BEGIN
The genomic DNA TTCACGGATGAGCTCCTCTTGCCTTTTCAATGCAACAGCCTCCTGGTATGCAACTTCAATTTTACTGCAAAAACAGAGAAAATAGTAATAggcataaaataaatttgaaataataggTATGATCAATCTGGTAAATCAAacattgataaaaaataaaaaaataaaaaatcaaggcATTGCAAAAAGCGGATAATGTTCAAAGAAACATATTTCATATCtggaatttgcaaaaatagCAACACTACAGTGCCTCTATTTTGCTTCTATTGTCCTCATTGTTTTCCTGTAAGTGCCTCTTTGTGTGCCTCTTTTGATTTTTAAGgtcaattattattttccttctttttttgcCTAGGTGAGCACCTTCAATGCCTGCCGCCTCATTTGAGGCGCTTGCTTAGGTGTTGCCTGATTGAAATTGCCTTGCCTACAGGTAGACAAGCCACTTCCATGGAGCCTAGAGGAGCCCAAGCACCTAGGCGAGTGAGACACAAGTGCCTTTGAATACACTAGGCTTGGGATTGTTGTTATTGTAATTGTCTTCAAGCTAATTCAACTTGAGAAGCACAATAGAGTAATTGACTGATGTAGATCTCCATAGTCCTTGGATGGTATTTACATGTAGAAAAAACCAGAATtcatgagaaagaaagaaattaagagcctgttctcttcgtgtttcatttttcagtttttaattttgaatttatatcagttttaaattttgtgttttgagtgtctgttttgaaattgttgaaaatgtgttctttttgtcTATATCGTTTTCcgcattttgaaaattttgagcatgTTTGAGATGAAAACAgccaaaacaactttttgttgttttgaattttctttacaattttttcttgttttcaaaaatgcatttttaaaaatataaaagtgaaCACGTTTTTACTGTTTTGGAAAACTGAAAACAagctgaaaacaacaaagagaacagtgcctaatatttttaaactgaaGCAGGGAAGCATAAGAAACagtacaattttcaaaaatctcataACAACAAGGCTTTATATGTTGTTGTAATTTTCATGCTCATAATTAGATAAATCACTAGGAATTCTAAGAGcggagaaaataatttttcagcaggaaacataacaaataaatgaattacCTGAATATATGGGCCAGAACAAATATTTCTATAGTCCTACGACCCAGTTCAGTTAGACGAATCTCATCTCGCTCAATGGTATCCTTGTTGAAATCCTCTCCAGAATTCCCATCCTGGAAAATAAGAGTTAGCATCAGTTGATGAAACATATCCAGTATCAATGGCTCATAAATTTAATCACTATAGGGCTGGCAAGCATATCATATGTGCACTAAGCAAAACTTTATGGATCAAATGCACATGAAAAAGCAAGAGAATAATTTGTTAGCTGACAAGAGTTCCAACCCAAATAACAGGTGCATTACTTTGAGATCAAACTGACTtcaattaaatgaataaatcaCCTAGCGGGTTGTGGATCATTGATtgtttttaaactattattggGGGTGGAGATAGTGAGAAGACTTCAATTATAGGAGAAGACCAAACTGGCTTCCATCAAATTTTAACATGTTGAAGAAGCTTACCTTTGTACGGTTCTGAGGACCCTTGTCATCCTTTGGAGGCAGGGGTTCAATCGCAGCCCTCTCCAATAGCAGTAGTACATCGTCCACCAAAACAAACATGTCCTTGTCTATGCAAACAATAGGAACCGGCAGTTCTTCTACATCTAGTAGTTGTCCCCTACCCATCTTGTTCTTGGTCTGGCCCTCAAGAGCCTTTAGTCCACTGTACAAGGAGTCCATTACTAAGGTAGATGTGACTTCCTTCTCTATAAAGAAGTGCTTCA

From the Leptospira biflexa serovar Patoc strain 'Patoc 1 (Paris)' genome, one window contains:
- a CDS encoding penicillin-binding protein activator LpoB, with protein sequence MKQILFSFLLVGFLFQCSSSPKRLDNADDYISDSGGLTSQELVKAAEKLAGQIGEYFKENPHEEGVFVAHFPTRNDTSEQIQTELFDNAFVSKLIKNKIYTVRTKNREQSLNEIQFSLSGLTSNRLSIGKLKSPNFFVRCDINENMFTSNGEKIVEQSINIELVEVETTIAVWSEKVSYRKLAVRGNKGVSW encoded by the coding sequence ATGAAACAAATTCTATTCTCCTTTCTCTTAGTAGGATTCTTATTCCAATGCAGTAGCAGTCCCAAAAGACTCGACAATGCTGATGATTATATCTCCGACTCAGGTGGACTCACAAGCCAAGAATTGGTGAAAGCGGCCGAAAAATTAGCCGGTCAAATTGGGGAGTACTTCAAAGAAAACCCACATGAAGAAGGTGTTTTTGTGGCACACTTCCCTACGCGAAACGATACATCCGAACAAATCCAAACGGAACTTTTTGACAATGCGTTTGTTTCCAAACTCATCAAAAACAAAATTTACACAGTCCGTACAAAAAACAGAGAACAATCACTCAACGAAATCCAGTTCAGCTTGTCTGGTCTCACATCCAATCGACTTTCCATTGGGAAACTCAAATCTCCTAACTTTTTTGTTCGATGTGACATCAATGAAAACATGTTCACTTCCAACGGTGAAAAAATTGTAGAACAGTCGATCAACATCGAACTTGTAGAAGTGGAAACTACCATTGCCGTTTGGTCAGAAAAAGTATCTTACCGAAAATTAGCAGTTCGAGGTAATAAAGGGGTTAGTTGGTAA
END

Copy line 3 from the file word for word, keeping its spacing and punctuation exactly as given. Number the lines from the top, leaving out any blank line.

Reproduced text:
- a CDS encoding penicillin-binding protein activator LpoB, with protein sequence MKQILFSFLLVGFLFQCSSSPKRLDNADDYISDSGGLTSQELVKAAEKLAGQIGEYFKENPHEEGVFVAHFPTRNDTSEQIQTELFDNAFVSKLIKNKIYTVRTKNREQSLNEIQFSLSGLTSNRLSIGKLKSPNFFVRCDINENMFTSNGEKIVEQSINIELVEVETTIAVWSEKVSYRKLAVRGNKGVSW encoded by the coding sequence ATGAAACAAATTCTATTCTCCTTTCTCTTAGTAGGATTCTTATTCCAATGCAGTAGCAGTCCCAAAAGACTCGACAATGCTGATGATTATATCTCCGACTCAGGTGGACTCACAAGCCAAGAATTGGTGAAAGCGGCCGAAAAATTAGCCGGTCAAATTGGGGAGTACTTCAAAGAAAACCCACATGAAGAAGGTGTTTTTGTGGCACACTTCCCTACGCGAAACGATACATCCGAACAAATCCAAACGGAACTTTTTGACAATGCGTTTGTTTCCAAACTCATCAAAAACAAAATTTACACAGTCCGTACAAAAAACAGAGAACAATCACTCAACGAAATCCAGTTCAGCTTGTCTGGTCTCACATCCAATCGACTTTCCATTGGGAAACTCAAATCTCCTAACTTTTTTGTTCGATGTGACATCAATGAAAACATGTTCACTTCCAACGGTGAAAAAATTGTAGAACAGTCGATCAACATCGAACTTGTAGAAGTGGAAACTACCATTGCCGTTTGGTCAGAAAAAGTATCTTACCGAAAATTAGCAGTTCGAGGTAATAAAGGGGTTAGTTGGTAA